2022 Lexus GX Black Line

PHOENIX — The 2022 Lexus GX SUV is a throwback vehicle can be traced back some two decades, all the way to 2002; the generation tested here dates back to 2009. Since that time, the GX has received very modest tweaks, getting the brand’s identifying spindle grille in 2013, and modest changes for 2020 such as an updated spindle grille, triple beam LED headlamps, the addition of two rear USB ports, a new exterior color and new interior trim choices.

The 2022 Lexus GX’s underpinnings make it essentially a tarted-up Toyota 4Runner, built on the same, aging, truck-like yet rugged body-on-frame chassis but using a different engine and transmission setup. If your lifestyle and hobbies necessitate the actual rugged off-road capability of the Toyota 4Runner,  but you cotton to luxury when heading out to a wilderness glamping experience, the GX 460 is a compelling choice, despite its aging platform and drivetrain.

For 2022, Lexus has added a new Black Line Special Edition GX based on the mid-level Premium trim model.  The Black Line is a trim-only package with no engine, transmission or suspension modifications. It’s only available in a choice of three colors; Starfire Pearl (white), Nori Green Pearl and our tester, Black Onyx. This special edition adds glossy black 18-inch wheels, as well as a blackout chrome grille surround. Additional details include unique Black Line lower front and rear bumper valance design, Garnet Red taillamps, black roof rails and body-colored door handles.

Inside, there’s a black headliner, as well as a confluence of surfaces covered in bi-tone black Nuluxe leather with gray-colored bolster inserts and stitching. Matte Black Ash Wood trim on the GX’s steering wheel is standard on all Black Line Special Editions. Our Black Line included the optional Lexus roof rail cross bars that, while functional, detract from the luxury look of the vehicle, in our opinion. But try as it may, the cabin, with real timber and leather accents and upholstery, looks dated and well behind competitors that feature fresh, contemporary design, materials and build quality.

The front-row seats are roomy with a high seating position, but are flat, plain and void of any decorative or functionality such as quilted and/or perforated leather that might be bolstered or adorned with contrasting piping or French stitching. The second-row seats are hard and thoroughly flat, and the third row is especially cramped, a place adults will find punishing. Best leave them for the kiddos.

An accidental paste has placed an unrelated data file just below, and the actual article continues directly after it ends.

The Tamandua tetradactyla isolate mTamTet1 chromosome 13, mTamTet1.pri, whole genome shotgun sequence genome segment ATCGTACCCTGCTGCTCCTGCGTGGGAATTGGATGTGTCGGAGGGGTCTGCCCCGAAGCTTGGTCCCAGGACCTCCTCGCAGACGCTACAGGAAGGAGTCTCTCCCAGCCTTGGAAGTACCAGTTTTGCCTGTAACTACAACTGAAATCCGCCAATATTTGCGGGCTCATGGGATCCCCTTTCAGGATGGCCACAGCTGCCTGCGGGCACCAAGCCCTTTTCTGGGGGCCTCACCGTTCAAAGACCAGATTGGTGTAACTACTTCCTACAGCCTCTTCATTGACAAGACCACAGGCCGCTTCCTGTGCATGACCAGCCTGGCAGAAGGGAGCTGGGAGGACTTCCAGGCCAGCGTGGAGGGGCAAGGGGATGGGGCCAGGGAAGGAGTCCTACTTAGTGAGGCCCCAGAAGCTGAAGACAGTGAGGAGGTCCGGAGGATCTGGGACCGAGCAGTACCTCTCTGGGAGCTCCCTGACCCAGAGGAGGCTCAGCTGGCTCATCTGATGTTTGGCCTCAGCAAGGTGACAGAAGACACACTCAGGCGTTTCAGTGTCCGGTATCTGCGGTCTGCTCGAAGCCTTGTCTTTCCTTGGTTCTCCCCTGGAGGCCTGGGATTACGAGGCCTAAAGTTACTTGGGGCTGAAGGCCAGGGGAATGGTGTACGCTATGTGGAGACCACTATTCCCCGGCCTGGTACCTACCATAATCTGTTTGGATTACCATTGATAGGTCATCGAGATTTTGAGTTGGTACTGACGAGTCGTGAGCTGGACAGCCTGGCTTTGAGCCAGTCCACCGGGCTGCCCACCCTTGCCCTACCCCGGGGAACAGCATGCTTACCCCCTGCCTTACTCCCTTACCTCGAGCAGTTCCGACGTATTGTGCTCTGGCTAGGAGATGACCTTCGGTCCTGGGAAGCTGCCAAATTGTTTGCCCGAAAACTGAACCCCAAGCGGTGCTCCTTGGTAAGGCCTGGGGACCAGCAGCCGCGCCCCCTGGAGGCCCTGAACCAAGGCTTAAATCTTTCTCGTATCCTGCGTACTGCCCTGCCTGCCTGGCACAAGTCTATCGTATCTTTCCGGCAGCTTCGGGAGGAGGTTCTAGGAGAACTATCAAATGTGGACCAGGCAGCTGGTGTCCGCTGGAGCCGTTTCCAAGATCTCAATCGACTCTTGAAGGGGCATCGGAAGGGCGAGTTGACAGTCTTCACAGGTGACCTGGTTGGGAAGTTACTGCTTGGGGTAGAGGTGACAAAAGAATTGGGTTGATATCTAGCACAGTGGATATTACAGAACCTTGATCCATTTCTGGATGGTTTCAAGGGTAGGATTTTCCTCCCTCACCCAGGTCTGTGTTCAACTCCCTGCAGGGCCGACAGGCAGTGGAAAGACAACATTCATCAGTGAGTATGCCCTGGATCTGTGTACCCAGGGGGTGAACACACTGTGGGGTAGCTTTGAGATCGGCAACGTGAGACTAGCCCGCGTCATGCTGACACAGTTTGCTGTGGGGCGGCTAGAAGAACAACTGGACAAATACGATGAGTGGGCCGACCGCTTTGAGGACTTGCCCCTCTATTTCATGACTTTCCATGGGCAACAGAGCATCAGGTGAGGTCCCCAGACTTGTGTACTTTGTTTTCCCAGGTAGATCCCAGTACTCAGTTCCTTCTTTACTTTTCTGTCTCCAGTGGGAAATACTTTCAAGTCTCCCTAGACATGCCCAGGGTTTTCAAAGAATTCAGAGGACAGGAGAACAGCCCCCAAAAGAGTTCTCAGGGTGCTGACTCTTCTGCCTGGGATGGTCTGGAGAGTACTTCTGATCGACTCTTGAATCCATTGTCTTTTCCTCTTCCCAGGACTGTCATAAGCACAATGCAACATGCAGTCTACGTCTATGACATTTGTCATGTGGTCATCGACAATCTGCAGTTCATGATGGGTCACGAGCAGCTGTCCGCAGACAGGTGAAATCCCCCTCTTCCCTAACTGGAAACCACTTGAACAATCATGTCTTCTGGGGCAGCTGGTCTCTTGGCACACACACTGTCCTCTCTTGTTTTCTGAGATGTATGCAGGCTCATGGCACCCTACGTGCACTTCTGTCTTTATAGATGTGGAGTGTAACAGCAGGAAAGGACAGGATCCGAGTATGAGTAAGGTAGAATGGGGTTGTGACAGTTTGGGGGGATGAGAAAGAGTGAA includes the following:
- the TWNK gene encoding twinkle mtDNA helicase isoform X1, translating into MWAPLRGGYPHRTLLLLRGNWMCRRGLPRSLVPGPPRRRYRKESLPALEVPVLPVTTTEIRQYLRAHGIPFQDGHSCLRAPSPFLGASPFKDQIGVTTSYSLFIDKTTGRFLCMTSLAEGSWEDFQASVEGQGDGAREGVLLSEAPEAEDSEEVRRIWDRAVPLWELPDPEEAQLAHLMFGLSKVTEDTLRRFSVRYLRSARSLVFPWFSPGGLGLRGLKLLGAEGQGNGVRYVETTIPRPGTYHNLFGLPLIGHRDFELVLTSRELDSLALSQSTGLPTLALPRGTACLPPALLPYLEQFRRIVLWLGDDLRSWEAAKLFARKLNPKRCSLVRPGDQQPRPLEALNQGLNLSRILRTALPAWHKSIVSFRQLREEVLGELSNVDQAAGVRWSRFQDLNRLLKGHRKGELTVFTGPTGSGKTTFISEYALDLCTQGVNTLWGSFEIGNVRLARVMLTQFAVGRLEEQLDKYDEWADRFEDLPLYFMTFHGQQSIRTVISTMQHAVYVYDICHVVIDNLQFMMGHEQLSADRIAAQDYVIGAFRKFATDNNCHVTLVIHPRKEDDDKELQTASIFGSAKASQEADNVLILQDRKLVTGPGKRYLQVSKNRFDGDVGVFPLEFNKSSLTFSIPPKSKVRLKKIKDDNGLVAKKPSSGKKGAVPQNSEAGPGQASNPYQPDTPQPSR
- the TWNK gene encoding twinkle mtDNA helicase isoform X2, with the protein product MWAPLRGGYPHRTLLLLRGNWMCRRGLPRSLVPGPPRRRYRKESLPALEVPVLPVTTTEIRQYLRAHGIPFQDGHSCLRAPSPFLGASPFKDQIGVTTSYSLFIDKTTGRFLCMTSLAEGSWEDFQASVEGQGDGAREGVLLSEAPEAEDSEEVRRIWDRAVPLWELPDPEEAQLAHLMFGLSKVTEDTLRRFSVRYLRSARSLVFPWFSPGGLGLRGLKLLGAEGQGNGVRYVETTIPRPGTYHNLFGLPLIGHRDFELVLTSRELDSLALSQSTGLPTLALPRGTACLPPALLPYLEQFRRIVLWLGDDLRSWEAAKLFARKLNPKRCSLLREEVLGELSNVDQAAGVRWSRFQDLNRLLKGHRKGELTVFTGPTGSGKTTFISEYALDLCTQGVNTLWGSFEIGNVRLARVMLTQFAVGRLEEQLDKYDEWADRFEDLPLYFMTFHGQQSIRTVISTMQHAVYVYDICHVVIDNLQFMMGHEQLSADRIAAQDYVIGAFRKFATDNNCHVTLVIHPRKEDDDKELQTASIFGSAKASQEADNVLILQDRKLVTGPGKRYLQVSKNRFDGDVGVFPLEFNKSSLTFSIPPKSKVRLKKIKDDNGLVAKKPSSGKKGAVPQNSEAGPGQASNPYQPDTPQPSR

In terms of infotainment, navigation, Bluetooth and operating control technology, all are intuitive and generally easy to use via a 10.3-inch touchscreen with Apple CarPlay, and Android Auto, standard Bluetooth connectivity for hands-free operating, some redundant buttons and switches on both the steering wheel and center stack. But the touch screen’s graphics and icons look dated. SiriusXM satellite radio is standard on all models and there’s available dual-screen rear-seat entertainment with integrated navigation. Audiophiles can upgrade to a 17-speaker Mark Levinson sound system.

Standard advanced safety features on all GX trim levels include forward collision warning with automatic emergency braking, pedestrian detection, lane departure alert, adaptive cruise control, blind spot monitoring with rear cross traffic alert and a rearview backup camera. Available advanced safety features are front and rear parking sensors, LED fog lights and a surround-view parking camera system

Regardless of trim level, all GX models are powered by just one engine: a 4.6-liter V-8 making 301 horsepower and 329 pound-feet of torque. It’s paired with a six-speed automatic transmission and is somewhat of a workhorse, with standard full-time all-wheel drive, a 6,500-pound towing capability, a Torsen limited-slip center differential, and a two-speed transfer case with low range an adjustable suspension system.

On the road, GX reached 60 mph in 7.5 seconds from a standing stop, a bit slower than many of the competitors in the same class. One of the first things we noticed when driving the GX on the pavement was that the six-speed automatic transmission definitely feels a few gears behind the competition, who generally use eight, nine and ten-speed transmissions. Those transmissions afford quicker acceleration in lower gears and improved fuel economy in the higher gears, an area the GX is lacking with our observed fuel economy at just 15.7 miles per gallon.

Handling-wise the GX definitely felt like we were driving an older SUV; the solid rear axle transfers road imperfections into the cabin, steering is imprecise and handling clumsy on curves and cornering. That’s consistent with the GX’s objective of excellent off-road handling. Conversely, we give high marks for a quiet cabin and a smooth ride on paved roads thanks to the adaptive damping system and the adjustable air suspension for the rear of the vehicle that helps to smooth out the ride.

Overall, while some will be disappointed that the GX isn’t updated with a more contemporary design, better handling and ride, and more advanced features like a panoramic sunroof, and a more cosseting interior like those found in luxurious competitors, Lexus knows that there are buyers out there who want a luxury SUV paired with rugged off-road capability.

Perhaps they live in a rural area or down an unpaved road in the country and therefore get the benefit of both worlds. It’s also worth noting that the GX has an excellent track record for both reliability and dependability. It’s the kind of vehicle that will deliver dependable on- and off-road driving capability for 100,000 or 200,000 miles or more.

— Jim Prueter